Gov. Parris Glendening was in office on Sept. 11, 2001, when the chaos that comes with the job arrived. After terrorists flew passenger jets into the Twin Towers and the Pentagon, it looked like a fourth hijacked jetliner was headed for the U.S. Capitol or the Naval Academy in Annapolis before it crashed into a Pennsylvania field.

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“You’re just never going to know what’s going to happen next,” Glendening said.

In the week since the Dali struck one of the Key Bridge’s support columns at 1:29 a.m., toppling the 47-year-old bridge in a matter of seconds, Moore seems to be almost everywhere at once, a style we’ve seen in his first 16 months in office. Wherever he goes, his staff photographer is not far behind.

The images of Moore and Baltimore Mayor Brandon Scott looking out at the wreckage, coupled with the governor’s lofty language, can appear to some as if he’s trying too hard to get noticed.

“So the Governor and the Mayor are turning a tragic accident into a competition for who can get the most face time on TV,” one critic emailed me Sunday. “Unless he’s actually holding the burning bars and cutting the steel, his time is up.”

In the past, that might have been true. But mass communication today plays to a different rhythm than the days when print editions and the 11 o’clock news informed us. Images and words recycle in digestible snippets across social media. If you want to speak to the 20- and 30-somethings fluent in this language, you say things that will resonate on those terms.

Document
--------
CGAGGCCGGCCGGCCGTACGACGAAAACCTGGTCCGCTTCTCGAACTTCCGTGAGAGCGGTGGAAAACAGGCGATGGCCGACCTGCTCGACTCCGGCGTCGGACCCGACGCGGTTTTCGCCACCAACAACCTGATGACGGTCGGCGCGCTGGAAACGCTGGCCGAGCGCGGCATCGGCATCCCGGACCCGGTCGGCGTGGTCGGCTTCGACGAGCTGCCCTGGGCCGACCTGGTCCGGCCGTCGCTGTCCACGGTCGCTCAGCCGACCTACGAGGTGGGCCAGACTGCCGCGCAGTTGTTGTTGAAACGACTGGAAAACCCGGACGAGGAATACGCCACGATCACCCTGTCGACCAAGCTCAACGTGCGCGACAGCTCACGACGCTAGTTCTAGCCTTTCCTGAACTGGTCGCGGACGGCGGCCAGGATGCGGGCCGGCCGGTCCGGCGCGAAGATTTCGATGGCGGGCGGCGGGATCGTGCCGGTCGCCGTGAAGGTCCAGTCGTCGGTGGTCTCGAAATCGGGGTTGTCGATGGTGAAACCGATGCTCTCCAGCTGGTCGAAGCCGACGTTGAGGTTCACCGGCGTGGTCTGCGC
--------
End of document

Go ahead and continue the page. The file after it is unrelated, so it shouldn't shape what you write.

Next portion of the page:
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Whether he was riffing on Proverbs 23:9 — “Speak not in the ears of a fool: for he will despise the wisdom of thy words” — or bestselling author James McBride — “There ain’t no time for foolishness now” — Moore’s Sunday rebuke is doing just that. It is playing on repeat over at X, Facebook, Instagram, YouTube and TikTok.

If Moore’s comfort on these channels is evident, so is his reliance on his time in uniform. Attending college on an ROTC scholarship, he moved to active duty after the Sept. 11 attacks and was a captain when he left the service in 2014.

When I described Moore’s briefings to Tom Jurkowsky, the retired Navy rear admiral instantly recognized them. He was the Navy chief of information, but first experienced morning and evening lineups as a junior officer in the fleet.

Department heads lined up with the ship’s commander at 7:30 in the morning and 8:30 at night to explain their focus and their problems. Others in the meeting might offer help or lessons from a similar experience, but it was the leader responsible for decisions who benefited the most.